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Genotyping Fatty Acid Variants in Arachis hypogaea

Hannah Curtis and Dr. Julie Marshall, Department of Biochemistry, Lubbock Christian University, 5601 19th Street, Lubbock TX 79407

In recent years, advances surrounding genetic modification have prompted further research into genome editing of plants and foods.  Nutritively, soybeans and peanuts are important due to the healthy fats they provide.  Previous studies have utilized soybeans to investigate levels of palmitic acid, which has been found to be linked to increased health benefits and shelf stability.  Soybeans that have higher palmitic acid contents have been identified as containing polymorphisms that increase palmitic acid levels, but it is currently unknown whether peanuts contain the same polymorphisms.  A gene involved in fatty acid synthesis which has an effect on the levels of palmitic acid in Arachis hypogaea, is β-ketoacyl-acyl carrier protein synthetase II (KAS-II).  If mutations cannot be found in the KAS-II gene, CRISPR-Cas9 technology could be utilized to generate mutations which could have a desirable impact on fatty acid levels.  This study has a two-fold mission of determining optimal growing conditions for A. hypogaea in order to develop a functioning genome-editing system as well as sequencing the KAS-II gene for specific polymorphisms that would alter enzymatic activity and thus, levels of palmitic acid.  DNA was isolated from A. hypogaea and primers were designed based on current KAS-II genetic sequences.  The DNA isolates and designed primers were run through polymerase chain reaction (PCR) to be amplified and this was followed by quantification of the PCR product.  Samples were then chosen to be run through a 1% agarose gel in order to excise bands and be purified for sequencing.  Sequences obtained were compared to the KAS-II gene sequence retrieved from the National Center for Biotechnology Information (NCBI).  The collected sequences will provide vital information on the presence of polymorphisms in the KAS-II gene which has further implications for positive effects on palmitic acid levels and subsequent increased health benefits in A. hypogaea.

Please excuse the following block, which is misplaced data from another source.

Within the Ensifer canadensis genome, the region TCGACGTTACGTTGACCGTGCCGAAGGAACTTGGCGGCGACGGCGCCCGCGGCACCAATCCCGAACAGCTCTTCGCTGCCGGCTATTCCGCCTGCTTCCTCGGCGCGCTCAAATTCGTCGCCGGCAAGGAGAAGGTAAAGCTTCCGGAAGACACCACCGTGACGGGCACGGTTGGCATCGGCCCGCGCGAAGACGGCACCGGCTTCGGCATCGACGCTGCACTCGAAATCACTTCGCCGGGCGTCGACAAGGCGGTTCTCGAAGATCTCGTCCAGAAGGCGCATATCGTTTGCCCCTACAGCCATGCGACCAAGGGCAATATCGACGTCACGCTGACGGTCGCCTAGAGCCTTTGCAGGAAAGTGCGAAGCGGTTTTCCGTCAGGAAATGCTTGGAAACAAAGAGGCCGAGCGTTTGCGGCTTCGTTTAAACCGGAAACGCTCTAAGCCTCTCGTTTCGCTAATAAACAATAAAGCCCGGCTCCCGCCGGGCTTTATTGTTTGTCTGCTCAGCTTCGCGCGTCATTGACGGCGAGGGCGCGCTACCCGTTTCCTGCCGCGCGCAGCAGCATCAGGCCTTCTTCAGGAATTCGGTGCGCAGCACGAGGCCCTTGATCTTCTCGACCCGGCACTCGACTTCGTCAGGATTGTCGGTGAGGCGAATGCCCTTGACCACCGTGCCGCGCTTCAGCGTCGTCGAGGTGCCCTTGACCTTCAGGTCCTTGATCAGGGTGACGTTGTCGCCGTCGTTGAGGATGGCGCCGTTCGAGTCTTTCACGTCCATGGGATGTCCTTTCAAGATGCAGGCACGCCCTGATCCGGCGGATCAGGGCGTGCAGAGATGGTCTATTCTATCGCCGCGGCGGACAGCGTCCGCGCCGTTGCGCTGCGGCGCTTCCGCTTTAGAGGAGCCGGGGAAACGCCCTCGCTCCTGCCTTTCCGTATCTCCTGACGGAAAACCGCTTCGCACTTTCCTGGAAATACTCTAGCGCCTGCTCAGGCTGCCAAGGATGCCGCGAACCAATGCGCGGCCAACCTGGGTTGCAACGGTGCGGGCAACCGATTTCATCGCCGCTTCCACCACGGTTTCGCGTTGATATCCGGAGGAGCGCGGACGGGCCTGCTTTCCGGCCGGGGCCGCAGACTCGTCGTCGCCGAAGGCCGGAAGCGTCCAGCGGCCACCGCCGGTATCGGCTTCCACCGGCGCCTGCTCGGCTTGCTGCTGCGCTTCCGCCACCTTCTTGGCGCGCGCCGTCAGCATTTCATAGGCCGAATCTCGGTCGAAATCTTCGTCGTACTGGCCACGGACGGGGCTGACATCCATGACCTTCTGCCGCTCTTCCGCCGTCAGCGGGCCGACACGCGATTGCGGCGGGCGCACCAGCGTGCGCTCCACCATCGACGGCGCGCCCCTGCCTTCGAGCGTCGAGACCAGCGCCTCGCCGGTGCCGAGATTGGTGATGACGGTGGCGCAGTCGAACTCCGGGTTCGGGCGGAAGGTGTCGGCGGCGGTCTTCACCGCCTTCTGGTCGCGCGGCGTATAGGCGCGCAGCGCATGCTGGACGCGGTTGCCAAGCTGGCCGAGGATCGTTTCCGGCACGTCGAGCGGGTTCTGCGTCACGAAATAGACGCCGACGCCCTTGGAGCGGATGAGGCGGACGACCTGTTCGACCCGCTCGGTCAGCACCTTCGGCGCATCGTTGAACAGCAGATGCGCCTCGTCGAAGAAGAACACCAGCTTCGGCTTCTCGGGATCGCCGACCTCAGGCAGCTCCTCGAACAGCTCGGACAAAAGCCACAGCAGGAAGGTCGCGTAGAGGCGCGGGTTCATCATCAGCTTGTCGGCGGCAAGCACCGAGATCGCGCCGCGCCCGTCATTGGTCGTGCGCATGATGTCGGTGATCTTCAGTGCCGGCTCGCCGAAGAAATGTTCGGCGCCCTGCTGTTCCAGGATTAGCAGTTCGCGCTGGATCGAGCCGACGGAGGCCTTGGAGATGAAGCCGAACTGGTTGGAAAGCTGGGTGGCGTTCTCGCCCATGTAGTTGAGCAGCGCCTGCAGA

Additional Abstract Information

Presenter: Hannah Curtis

Institution: Lubbock Christian University

Type: Poster

Subject: Biochemistry

Status: Approved


Time and Location

Session: Poster 1
Date/Time: Mon 1:30pm-2:30pm
Session Number: 2128